A flock of feelings among the birds of North America

“A bushy tit!” exclaims John (David Bryan Jackson) as he stands among fall leaves and wooden patio furniture in his backyard in a middle-class Baltimore neighborhood. Dressed in an olive photographer’s waistcoat over his black and white checkered flannel shirt, he tries to interest his adult daughter, Caitlyn (one dressed in denim Regina Aquino), in his hobby of always watching birds. Anna Ouyang Moench‘s Birds of North America at Mosaic Theater Company points out how, as with many activities shared by families and friends, especially those that require patience and delayed gratification, it is seldom just the activity itself, it is also acts of maintaining links, chatting or asking for advice.

For many professional theaters, doubles are an economic necessity in the programming of a season: salaries are among the most important expenses. Having a small-cast play is one way to save money so the company can afford to stage more financially ambitious productions later in the season. After 18 months of theatrical closures, many businesses must be more frugal than usual, even a company like Mosaic, which was able to pivot to stream shows during the pandemic. The two-handed format has certain constraints, and while some playwrights have made imaginative use of these constraints, they often gravitate towards a study of relationships or a conflict of ideas. Moench skillfully handles the two as his play traces a decade of backyard bird watching autumns, giving his cast ample opportunity to show off their dramatic chops and ability to connect. Jackson has a memorably kinetic moment when he uses his hands to illustrate John’s enthusiasm as he explains the aerodynamics of an owl wing.

John, of course, is the one who most obviously lives his ideas: a medical researcher, he left a career as a clinician to seek a vaccine against dengue, a tropical virus transmitted by mosquitoes that kills 40,000 per year (a vaccine , CYD-TDV, has entered the market since Moench completed the piece, but it has risks that largely limit its recommended use only to those previously infected; other vaccines continue to be tested). John sees much of life through the prism of the scientific method: hypotheses must be tested; to fail is to start over with a new hypothesis. An environmentalist, he avoids air travel and adds solar energy to the home to reduce his carbon footprint.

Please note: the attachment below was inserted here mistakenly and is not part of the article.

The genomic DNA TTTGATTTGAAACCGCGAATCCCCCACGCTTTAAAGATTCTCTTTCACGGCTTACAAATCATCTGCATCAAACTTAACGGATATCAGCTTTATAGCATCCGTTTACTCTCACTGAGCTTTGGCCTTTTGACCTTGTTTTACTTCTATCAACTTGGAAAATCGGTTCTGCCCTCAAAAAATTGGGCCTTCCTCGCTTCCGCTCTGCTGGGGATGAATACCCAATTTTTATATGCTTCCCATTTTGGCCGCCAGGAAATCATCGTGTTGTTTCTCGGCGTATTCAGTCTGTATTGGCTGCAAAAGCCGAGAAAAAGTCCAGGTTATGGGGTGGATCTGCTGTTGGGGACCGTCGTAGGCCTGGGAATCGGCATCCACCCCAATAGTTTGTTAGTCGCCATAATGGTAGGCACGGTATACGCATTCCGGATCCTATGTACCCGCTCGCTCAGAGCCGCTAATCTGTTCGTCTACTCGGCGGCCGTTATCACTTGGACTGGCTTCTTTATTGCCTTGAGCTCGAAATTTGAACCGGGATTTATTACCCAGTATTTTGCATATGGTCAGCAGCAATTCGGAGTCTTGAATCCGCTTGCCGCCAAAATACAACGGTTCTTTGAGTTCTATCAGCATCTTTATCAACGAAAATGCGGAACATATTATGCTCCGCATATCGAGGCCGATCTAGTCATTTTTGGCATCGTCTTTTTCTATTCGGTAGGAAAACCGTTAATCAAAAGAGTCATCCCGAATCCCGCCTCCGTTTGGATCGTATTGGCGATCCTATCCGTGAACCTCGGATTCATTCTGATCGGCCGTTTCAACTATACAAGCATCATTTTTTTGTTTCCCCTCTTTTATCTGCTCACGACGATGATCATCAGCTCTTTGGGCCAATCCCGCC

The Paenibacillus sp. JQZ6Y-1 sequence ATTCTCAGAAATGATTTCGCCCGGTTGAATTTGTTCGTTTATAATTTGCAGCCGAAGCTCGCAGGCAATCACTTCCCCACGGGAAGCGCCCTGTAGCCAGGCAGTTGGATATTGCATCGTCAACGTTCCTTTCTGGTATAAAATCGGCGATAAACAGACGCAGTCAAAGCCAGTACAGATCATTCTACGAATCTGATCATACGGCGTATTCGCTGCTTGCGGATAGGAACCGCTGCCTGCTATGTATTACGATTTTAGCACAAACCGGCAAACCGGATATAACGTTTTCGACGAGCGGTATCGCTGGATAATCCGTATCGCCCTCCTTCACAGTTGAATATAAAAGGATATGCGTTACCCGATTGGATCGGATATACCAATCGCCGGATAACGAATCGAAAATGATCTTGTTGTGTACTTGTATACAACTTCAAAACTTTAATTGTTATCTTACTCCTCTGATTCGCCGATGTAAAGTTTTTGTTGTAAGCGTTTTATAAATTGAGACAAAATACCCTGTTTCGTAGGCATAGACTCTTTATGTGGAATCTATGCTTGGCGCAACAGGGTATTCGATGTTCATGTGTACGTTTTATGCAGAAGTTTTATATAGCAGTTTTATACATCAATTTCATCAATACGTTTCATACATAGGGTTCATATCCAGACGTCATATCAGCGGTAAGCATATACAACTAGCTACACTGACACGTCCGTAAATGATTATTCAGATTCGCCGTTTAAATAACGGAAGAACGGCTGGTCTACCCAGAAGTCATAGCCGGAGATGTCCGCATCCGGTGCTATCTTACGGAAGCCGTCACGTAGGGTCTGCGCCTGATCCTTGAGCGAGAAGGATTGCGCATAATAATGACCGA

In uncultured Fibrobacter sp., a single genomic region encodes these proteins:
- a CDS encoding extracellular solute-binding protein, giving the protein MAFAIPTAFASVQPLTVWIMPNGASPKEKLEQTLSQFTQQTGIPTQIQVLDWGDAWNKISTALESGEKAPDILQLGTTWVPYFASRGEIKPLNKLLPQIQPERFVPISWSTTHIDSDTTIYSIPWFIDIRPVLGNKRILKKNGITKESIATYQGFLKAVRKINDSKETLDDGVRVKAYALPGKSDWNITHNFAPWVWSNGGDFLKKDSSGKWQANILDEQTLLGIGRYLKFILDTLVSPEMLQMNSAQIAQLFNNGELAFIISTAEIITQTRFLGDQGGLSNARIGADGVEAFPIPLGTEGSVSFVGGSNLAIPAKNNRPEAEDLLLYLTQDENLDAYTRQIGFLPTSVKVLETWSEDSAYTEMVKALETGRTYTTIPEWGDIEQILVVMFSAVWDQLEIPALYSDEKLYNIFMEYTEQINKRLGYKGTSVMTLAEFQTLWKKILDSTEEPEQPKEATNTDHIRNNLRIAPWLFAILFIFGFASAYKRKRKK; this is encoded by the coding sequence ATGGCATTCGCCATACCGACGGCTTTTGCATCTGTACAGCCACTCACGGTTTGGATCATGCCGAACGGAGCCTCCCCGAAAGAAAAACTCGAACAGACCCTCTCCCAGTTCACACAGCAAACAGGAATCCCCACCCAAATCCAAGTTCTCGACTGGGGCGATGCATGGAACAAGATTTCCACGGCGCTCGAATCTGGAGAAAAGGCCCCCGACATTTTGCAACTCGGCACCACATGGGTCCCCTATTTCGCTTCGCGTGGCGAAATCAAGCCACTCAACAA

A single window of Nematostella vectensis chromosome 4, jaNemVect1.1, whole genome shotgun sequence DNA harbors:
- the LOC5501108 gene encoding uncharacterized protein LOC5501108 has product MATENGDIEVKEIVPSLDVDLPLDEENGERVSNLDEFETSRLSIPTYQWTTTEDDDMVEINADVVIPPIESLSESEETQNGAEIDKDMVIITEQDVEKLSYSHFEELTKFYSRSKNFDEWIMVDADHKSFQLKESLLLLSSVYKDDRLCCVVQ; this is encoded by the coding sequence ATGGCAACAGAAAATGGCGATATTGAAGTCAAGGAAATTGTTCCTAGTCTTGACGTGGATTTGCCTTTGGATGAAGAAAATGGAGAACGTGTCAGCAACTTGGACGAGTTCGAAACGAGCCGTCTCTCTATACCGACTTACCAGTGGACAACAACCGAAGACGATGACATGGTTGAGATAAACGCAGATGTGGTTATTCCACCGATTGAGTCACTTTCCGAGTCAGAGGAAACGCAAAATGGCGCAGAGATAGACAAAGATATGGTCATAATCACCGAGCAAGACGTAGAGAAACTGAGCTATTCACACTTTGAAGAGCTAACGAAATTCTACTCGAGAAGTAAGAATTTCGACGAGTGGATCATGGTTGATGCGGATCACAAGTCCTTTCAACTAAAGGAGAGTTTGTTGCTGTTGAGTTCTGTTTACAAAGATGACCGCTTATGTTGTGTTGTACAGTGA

Seasons pass and climate change is making the autumns warmer and hotter, altering bird migration patterns. While this leads to a time when father and daughter share the thrill of an unexpected flyby over a herd of American Redstarts, it also fuels John’s slow burn that Caitlyn spends years working as a copywriter for a website for conservative information with a blatant pro-gun, anti-abortion editorial line and climate change denial, all while writing a sci-fi literary novel in parallel. While Caitlyn sees her parents’ marriage as a model of long-term commitment (even if it requires negotiation), her life never turns out as planned.

If Caitlyn has a critique of John’s worldview, it’s not that she espouses the ideology of her employers – she just wants to draw the line between what she does for a living and who she is – it is because she realizes much earlier than her father that she cannot start over. The scientific method uses statistics and protocols, but life is lived by an individual. The internship that led to her work as a copywriter also prevents her from certain industries and employers when the time comes for change; his demarcation hypothesis is flawed in his own eyes. When her marriage ends after a miscarriage, she sees some of her family options shut down. When John’s well-intentioned efforts to explain the science of miscarriages and read politics in his grief, he fails an empathy test, foreshadowing a series of things he also can’t take back. What starts off as a light comedy may avert tragedy, but it ends as an elegy.

Director Serge seiden approaches the text with a light but graceful touch, his hand being most visible in transitions between scenes when Jackson or a stagehand drops more sheets on the stage. David Lamont WilsonThe sound design of s incorporates the whistles, chirps and trills of migrating birds, but also includes solo oboe and bassoon improvisations during the transitions. Lighting designer Brittany Shemuga reproduces the good quality of sunlight to make the fall colors of Alexa ross‘set to pop briskly.

Birds of North America runs through November 21 at the Atlas Performing Arts Center, 1333 H St. NE. mosaïquethéâtre.org. $ 20 to $ 60. The race will be extended for video streaming.


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